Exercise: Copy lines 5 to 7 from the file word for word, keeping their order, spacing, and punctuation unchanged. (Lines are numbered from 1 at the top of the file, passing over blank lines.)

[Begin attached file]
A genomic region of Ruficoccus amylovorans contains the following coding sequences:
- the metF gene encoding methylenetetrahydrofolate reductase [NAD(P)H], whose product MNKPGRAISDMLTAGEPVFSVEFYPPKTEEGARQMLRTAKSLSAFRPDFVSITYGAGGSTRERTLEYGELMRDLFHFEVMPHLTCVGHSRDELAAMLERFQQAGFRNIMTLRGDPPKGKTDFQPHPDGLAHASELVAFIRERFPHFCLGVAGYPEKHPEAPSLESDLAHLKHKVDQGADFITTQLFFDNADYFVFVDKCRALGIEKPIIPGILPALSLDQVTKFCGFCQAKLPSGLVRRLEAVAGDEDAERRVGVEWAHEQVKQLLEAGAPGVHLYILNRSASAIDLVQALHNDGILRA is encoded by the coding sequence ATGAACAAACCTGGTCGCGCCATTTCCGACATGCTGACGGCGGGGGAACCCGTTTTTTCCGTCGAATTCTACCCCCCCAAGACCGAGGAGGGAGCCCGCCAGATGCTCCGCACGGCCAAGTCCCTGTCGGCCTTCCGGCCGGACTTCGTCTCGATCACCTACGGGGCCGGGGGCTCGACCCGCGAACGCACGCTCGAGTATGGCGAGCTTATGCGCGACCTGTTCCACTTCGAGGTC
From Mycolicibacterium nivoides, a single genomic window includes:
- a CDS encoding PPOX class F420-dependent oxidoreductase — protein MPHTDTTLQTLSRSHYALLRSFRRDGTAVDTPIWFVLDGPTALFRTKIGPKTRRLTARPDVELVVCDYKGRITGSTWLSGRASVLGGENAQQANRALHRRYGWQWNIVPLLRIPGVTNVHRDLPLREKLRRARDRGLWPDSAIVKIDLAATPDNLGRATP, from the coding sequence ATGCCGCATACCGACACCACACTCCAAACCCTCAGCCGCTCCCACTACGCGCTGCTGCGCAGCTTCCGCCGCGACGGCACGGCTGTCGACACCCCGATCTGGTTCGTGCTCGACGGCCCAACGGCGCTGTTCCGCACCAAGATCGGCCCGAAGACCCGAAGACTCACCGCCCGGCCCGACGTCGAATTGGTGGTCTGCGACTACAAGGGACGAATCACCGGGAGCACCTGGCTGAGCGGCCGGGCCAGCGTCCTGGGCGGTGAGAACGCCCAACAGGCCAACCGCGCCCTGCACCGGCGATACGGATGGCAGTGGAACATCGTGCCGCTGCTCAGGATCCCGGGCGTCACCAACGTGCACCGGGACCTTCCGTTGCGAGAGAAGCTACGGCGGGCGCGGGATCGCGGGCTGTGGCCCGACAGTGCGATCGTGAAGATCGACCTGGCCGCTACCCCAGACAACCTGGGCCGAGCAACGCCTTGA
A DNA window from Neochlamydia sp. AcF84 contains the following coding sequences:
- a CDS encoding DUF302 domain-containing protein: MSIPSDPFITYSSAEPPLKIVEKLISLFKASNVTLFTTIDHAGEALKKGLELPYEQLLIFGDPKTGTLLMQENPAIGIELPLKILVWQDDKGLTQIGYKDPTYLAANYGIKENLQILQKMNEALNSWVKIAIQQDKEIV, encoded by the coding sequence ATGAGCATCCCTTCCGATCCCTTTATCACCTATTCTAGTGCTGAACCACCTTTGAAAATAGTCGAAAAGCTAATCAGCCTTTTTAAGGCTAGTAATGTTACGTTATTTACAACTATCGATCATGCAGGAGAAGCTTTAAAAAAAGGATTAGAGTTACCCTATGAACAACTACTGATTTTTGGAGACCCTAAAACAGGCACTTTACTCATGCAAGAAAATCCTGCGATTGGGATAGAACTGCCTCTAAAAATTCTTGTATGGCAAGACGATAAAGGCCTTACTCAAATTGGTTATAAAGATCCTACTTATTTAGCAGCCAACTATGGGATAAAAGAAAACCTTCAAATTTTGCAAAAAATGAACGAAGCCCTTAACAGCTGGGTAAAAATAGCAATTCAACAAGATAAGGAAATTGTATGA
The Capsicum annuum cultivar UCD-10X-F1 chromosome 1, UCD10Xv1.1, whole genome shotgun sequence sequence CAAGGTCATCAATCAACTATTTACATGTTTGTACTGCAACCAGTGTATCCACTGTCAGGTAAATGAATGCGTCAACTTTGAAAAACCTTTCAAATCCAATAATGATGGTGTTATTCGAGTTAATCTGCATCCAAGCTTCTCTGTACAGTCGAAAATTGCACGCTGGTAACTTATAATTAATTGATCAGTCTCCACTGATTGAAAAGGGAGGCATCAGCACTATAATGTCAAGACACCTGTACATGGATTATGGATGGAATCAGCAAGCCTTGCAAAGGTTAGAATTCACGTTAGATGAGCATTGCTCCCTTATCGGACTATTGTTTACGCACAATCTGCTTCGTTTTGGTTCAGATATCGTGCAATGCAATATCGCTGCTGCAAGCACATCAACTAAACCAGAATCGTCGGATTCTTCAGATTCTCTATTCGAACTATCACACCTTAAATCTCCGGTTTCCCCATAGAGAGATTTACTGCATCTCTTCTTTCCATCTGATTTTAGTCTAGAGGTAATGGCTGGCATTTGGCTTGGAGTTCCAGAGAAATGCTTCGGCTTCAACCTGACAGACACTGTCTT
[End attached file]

A DNA window from Neochlamydia sp. AcF84 contains the following coding sequences:
- a CDS encoding DUF302 domain-containing protein: MSIPSDPFITYSSAEPPLKIVEKLISLFKASNVTLFTTIDHAGEALKKGLELPYEQLLIFGDPKTGTLLMQENPAIGIELPLKILVWQDDKGLTQIGYKDPTYLAANYGIKENLQILQKMNEALNSWVKIAIQQDKEIV, encoded by the coding sequence ATGAGCATCCCTTCCGATCCCTTTATCACCTATTCTAGTGCTGAACCACCTTTGAAAATAGTCGAAAAGCTAATCAGCCTTTTTAAGGCTAGTAATGTTACGTTATTTACAACTATCGATCATGCAGGAGAAGCTTTAAAAAAAGGATTAGAGTTACCCTATGAACAACTACTGATTTTTGGAGACCCTAAAACAGGCACTTTACTCATGCAAGAAAATCCTGCGATTGGGATAGAACTGCCTCTAAAAATTCTTGTATGGCAAGACGATAAAGGCCTTACTCAAATTGGTTATAAAGATCCTACTTATTTAGCAGCCAACTATGGGATAAAAGAAAACCTTCAAATTTTGCAAAAAATGAACGAAGCCCTTAACAGCTGGGTAAAAATAGCAATTCAACAAGATAAGGAAATTGTATGA
The Capsicum annuum cultivar UCD-10X-F1 chromosome 1, UCD10Xv1.1, whole genome shotgun sequence sequence CAAGGTCATCAATCAACTATTTACATGTTTGTACTGCAACCAGTGTATCCACTGTCAGGTAAATGAATGCGTCAACTTTGAAAAACCTTTCAAATCCAATAATGATGGTGTTATTCGAGTTAATCTGCATCCAAGCTTCTCTGTACAGTCGAAAATTGCACGCTGGTAACTTATAATTAATTGATCAGTCTCCACTGATTGAAAAGGGAGGCATCAGCACTATAATGTCAAGACACCTGTACATGGATTATGGATGGAATCAGCAAGCCTTGCAAAGGTTAGAATTCACGTTAGATGAGCATTGCTCCCTTATCGGACTATTGTTTACGCACAATCTGCTTCGTTTTGGTTCAGATATCGTGCAATGCAATATCGCTGCTGCAAGCACATCAACTAAACCAGAATCGTCGGATTCTTCAGATTCTCTATTCGAACTATCACACCTTAAATCTCCGGTTTCCCCATAGAGAGATTTACTGCATCTCTTCTTTCCATCTGATTTTAGTCTAGAGGTAATGGCTGGCATTTGGCTTGGAGTTCCAGAGAAATGCTTCGGCTTCAACCTGACAGACACTGTCTT